Four things we learned from Let’s Talk Agriculture, episode nine with Jennifer Denomy, MEDA’s Technical Director, Gender Equality and Social Inclusion

Above: A Technolinks+ client preparing some of her produce

International Development Week in Canada takes place from Feb 5-11th this year. This week, MEDA will examine several key themes, including the role of localization, biodiversity, gender equality and social inclusion, and market systems.

A recent episode of the “Let’s Talk Agriculture” podcast focused on Gender Equality and Social Inclusion (GESI) and included an engaging conversation with MEDA’s Technical Director, GESI, Jennifer Denomy. Jennifer Denomy and podcast host Sharon Idahosa explore why GESI in agriculture matters, the challenges that exist, and how gender equality benefits businesses, farms, and the world in general.

Here are four key takeaways from Sharon Idahosa’s conversation with Jennifer Denomy.

1. Gender equality is good for everyone

There is a common misconception that when we talk about gender equality, it is a byword for discussing “women’s issues”. This belief, according to Jennifer Denomy, is false. “Gender equality is about equal opportunities for everyone,” says Denomy. Gender equality also benefits everyone, too. Greater gender equality in agriculture leads to greater productivity, a better higher quality of life, and increased food security.

2. Greater gender equality in agriculture is good for business

Gender equality doesn’t just make sense from a moral and ethical perspective- it makes good business sense too. A recent McKinsey study that examined 15 countries and more than 1,000 companies, came to the conclusion that more diverse companies have greater financial performance over time. The FAO also estimates that if the FAO estimates that if women had access to the same productive resources as men, they could increase the yields on their farms by 20-30%- this in turn would raise the total agricultural output in the Global South by 4%. It could also reduce the number of hungry people by 12-17%.

3. Women perform many agricultural duties but receive little to no credit for their work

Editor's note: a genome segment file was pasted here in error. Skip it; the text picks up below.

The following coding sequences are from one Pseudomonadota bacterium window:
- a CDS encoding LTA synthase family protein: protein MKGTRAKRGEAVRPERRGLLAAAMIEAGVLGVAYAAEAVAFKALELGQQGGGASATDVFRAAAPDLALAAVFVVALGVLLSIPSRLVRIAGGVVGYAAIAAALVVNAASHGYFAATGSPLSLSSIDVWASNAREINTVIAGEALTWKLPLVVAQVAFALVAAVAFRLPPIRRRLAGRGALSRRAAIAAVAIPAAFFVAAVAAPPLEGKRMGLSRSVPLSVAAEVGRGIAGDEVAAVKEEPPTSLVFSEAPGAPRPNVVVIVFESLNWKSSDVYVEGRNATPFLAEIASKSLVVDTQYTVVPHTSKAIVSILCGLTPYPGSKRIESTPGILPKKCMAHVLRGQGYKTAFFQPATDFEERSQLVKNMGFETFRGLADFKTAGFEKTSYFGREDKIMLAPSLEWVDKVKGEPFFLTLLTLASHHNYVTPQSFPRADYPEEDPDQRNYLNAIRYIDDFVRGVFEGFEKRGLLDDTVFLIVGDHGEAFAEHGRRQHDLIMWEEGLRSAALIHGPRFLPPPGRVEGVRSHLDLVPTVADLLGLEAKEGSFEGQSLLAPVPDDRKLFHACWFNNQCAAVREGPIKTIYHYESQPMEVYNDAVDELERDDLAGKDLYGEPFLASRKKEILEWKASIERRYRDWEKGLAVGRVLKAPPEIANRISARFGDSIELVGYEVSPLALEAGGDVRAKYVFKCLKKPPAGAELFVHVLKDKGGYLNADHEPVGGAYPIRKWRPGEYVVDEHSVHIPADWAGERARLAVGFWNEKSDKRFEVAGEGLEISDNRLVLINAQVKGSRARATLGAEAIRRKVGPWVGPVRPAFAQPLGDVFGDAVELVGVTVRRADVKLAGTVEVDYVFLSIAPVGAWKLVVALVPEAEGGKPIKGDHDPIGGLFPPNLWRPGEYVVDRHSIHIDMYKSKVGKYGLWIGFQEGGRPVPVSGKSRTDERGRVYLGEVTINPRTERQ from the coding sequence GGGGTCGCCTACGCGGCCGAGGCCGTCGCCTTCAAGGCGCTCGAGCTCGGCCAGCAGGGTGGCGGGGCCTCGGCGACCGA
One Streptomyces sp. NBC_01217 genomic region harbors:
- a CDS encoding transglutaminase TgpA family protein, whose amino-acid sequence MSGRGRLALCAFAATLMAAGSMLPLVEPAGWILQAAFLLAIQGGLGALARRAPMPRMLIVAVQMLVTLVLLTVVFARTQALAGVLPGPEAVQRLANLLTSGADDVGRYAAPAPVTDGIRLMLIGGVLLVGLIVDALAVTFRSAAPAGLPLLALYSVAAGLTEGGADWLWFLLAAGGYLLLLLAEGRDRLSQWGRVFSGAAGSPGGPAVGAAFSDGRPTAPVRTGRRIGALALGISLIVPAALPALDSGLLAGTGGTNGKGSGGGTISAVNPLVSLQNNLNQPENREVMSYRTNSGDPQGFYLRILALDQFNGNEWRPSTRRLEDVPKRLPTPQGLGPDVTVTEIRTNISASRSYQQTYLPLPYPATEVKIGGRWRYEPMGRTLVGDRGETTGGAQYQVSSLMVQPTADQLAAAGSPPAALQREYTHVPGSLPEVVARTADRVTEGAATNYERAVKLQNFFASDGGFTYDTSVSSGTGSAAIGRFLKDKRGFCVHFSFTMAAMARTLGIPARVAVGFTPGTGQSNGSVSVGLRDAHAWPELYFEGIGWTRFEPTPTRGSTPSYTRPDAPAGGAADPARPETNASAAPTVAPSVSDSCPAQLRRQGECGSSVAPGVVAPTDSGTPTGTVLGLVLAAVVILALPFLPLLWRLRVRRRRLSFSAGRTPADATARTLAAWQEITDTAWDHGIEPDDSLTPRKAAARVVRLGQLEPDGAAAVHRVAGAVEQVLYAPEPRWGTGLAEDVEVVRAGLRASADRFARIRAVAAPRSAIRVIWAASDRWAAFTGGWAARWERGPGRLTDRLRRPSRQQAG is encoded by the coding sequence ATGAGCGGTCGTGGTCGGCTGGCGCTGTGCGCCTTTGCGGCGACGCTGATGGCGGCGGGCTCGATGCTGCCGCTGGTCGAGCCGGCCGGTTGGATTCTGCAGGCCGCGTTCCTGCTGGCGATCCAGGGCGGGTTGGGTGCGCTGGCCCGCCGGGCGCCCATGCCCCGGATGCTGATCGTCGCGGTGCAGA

Because of systemic barriers that women face around the world, they are expected to not only work on the farm but also perform unpaid care work, such as childcare, cleaning, and cooking. For example, women in sub-Saharan Africa spend 40 billion hours per year collecting water for domestic and agricultural use. On the farm, women are often seen as ‘helpers’ instead of as farmers themselves. Their labor is less valued, and they do not have a say as to what is grown on the farm, when to harvest, and how to price their crops at the market. As a result, they also have limited access to training and extension services.

Yet, the benefits of reducing these additional burdens on women could be significant. In Tanzania, it is estimated that converting the free time from collecting water into employment could create one million new jobs.

4. Achieving gender equality is a worthwhile goal

If we want to reduce poverty and increase gender equality, we should focus on supporting people. “Investing in women [and] investing in people is critical,” says Denomy. This means that building support for women to access land is vital and providing services, such as input sales, credit, access to equipment, can aid women to create prosperous farms and businesses.

To help facilitate gender equality in our projects, MEDA created the GEM framework. GEM is a toolkit that assists companies, investors and companies to assess their gender policies and to help them create solutions that will make their workplaces more gender inclusive.

Even though there is no country in the world where men and women share unpaid care work equally or that pays men and women equally, striving to make the world more equitable for everyone is worth the effort.

“[Promoting gender equality] is one of the main levers of positive change in the world,” Jennifer Denomy concluded.

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  • MEDA (Mennonite Economic Development Associates)

    MEDA is an international economic development organization that creates business solutions to poverty. We work in agri-food market systems, focusing primarily on women and youth in rural communities in the Global South. Our success is measured by income, improved processes, increased knowledge, and the creation of decent work.

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